Preemies May Have Stronger Immune Systems Than Suspected

Preemies May Have Stronger Immune Systems Than Suspected

Preemies May Have Stronger Immune Systems Than Suspected

Study finds infant's cells can mount inflammatory response to bacteria

SOURCE: King's College London, news release, Sept. 21, 2014

FRIDAY, Sept. 26, 2014 (HealthDay News) -- A baby's immune system is stronger than previously thought, a new study indicates.

Researchers analyzed blood samples collected from 28 very premature babies during their first weeks of life.

The results showed that the babies' immune system T-cells could trigger an inflammatory response to bacteria. According to background information from the study, it had been thought that a newborn's immature immune system could not produce this type of inflammatory response, which is normally seen in adults.

"We found that babies have an in-built antibacterial defense mechanism that works differently to adults, but nevertheless may be effective in protecting them. This may also be a mechanism by which the baby protects itself in the womb from infections of the mother," study author Dr. Deena Gibbons, of the department of immunobiology at King's College London in England, said in a college news release.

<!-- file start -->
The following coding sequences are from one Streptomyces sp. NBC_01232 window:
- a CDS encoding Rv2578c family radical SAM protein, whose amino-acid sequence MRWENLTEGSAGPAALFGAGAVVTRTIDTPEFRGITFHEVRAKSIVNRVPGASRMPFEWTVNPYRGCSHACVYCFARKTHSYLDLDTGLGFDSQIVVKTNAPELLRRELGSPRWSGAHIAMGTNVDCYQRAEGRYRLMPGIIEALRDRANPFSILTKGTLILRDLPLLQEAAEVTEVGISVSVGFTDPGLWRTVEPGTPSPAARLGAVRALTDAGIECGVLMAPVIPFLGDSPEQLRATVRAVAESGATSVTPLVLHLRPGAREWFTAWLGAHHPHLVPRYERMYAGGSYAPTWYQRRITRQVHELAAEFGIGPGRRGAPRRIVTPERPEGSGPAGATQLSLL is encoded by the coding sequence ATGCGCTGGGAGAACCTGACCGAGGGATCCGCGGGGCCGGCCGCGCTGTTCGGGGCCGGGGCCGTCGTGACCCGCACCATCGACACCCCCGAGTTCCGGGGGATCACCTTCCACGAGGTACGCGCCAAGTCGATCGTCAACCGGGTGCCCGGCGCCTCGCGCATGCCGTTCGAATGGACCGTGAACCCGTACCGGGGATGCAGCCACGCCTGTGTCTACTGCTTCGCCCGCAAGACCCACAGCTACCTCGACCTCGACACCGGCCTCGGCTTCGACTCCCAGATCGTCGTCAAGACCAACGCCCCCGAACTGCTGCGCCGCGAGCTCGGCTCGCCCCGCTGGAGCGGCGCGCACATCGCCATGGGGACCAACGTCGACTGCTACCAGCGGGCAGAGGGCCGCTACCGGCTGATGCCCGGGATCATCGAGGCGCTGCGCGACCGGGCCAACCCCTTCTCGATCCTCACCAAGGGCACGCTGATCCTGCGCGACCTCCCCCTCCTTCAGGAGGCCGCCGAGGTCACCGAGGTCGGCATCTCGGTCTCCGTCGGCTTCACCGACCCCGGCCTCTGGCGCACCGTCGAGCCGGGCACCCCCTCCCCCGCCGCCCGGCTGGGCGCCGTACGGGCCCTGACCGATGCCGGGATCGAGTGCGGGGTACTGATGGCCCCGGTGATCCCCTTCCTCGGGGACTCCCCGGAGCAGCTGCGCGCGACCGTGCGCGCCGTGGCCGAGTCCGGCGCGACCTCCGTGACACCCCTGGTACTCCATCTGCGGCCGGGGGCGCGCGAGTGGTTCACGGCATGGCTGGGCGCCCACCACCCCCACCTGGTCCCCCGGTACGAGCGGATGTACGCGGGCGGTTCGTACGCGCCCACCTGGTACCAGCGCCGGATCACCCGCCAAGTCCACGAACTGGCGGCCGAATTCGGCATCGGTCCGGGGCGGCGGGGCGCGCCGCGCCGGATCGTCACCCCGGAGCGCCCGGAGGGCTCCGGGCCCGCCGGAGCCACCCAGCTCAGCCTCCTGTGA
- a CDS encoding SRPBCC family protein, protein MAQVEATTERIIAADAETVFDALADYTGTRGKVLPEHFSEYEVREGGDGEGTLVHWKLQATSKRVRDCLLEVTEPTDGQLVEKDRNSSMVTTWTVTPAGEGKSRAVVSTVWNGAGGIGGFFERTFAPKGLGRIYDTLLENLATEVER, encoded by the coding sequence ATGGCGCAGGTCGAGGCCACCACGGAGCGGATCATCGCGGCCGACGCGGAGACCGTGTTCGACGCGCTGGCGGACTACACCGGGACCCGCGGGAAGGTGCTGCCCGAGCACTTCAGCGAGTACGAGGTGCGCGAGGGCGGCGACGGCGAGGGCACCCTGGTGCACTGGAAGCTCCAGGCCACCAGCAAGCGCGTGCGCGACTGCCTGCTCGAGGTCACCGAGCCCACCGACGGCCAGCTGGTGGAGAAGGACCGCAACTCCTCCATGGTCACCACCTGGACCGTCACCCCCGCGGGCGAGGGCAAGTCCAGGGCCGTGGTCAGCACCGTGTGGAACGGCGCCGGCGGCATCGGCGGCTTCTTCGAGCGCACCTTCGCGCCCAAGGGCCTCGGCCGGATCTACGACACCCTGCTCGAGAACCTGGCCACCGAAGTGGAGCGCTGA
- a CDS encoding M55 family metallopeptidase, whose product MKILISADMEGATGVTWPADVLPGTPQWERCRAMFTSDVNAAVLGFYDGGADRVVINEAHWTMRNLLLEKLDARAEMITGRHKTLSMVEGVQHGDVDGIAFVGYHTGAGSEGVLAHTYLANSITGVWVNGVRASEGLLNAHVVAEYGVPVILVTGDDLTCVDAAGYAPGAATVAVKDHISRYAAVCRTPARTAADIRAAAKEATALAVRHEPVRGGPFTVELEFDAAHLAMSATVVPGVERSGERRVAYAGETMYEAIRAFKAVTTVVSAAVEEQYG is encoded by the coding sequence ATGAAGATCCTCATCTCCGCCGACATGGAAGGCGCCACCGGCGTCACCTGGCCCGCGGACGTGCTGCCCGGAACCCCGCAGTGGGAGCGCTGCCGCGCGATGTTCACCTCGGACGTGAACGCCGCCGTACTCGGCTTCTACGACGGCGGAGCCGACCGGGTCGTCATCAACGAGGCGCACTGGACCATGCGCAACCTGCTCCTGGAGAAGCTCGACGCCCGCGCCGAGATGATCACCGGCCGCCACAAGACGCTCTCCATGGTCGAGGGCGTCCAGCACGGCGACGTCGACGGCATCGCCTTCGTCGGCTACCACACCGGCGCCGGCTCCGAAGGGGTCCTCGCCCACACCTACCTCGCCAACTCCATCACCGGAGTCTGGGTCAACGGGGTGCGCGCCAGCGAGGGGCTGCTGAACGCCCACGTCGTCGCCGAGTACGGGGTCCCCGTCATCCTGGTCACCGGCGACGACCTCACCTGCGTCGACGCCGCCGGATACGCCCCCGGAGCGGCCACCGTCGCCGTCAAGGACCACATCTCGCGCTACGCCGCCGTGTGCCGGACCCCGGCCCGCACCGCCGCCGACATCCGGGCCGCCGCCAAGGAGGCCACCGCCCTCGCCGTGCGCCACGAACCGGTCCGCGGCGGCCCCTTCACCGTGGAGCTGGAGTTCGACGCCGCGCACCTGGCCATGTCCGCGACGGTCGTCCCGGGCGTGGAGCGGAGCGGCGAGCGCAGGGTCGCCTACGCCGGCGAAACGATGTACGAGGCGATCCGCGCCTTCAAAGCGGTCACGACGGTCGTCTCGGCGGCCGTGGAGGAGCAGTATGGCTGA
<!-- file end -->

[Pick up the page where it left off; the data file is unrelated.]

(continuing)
"The next stage of our work will be to better understand the pathways that result in the immune cells of newborns being so different to those in adults," she added.

The study was published online recently in Nature Medicine.

The T-cell activity in newborns could offer a target for developing new treatments to boost premature babies' immune systems to help protect them from potentially life-threatening infections, the researchers said.

More information

The U.S. National Institute of Allergy and Infectious Diseases has more about the immune system.
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